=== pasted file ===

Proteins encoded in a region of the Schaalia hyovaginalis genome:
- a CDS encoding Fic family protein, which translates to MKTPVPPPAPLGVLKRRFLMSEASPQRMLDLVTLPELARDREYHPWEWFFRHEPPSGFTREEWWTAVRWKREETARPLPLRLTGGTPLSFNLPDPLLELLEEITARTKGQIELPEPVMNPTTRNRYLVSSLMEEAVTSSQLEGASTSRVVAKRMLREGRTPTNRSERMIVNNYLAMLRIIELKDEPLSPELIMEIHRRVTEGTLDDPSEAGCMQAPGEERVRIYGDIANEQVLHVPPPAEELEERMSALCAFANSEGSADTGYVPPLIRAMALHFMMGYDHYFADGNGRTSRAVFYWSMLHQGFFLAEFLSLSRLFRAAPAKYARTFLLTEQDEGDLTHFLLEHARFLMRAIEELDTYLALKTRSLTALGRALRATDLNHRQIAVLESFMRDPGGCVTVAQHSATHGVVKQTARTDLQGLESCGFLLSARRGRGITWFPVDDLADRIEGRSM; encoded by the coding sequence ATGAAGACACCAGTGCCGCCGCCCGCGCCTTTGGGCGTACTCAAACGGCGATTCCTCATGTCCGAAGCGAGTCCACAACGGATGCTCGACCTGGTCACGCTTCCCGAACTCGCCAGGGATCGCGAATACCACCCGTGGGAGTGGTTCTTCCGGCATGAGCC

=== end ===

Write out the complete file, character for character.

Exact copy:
Proteins encoded in a region of the Schaalia hyovaginalis genome:
- a CDS encoding Fic family protein, which translates to MKTPVPPPAPLGVLKRRFLMSEASPQRMLDLVTLPELARDREYHPWEWFFRHEPPSGFTREEWWTAVRWKREETARPLPLRLTGGTPLSFNLPDPLLELLEEITARTKGQIELPEPVMNPTTRNRYLVSSLMEEAVTSSQLEGASTSRVVAKRMLREGRTPTNRSERMIVNNYLAMLRIIELKDEPLSPELIMEIHRRVTEGTLDDPSEAGCMQAPGEERVRIYGDIANEQVLHVPPPAEELEERMSALCAFANSEGSADTGYVPPLIRAMALHFMMGYDHYFADGNGRTSRAVFYWSMLHQGFFLAEFLSLSRLFRAAPAKYARTFLLTEQDEGDLTHFLLEHARFLMRAIEELDTYLALKTRSLTALGRALRATDLNHRQIAVLESFMRDPGGCVTVAQHSATHGVVKQTARTDLQGLESCGFLLSARRGRGITWFPVDDLADRIEGRSM; encoded by the coding sequence ATGAAGACACCAGTGCCGCCGCCCGCGCCTTTGGGCGTACTCAAACGGCGATTCCTCATGTCCGAAGCGAGTCCACAACGGATGCTCGACCTGGTCACGCTTCCCGAACTCGCCAGGGATCGCGAATACCACCCGTGGGAGTGGTTCTTCCGGCATGAGCC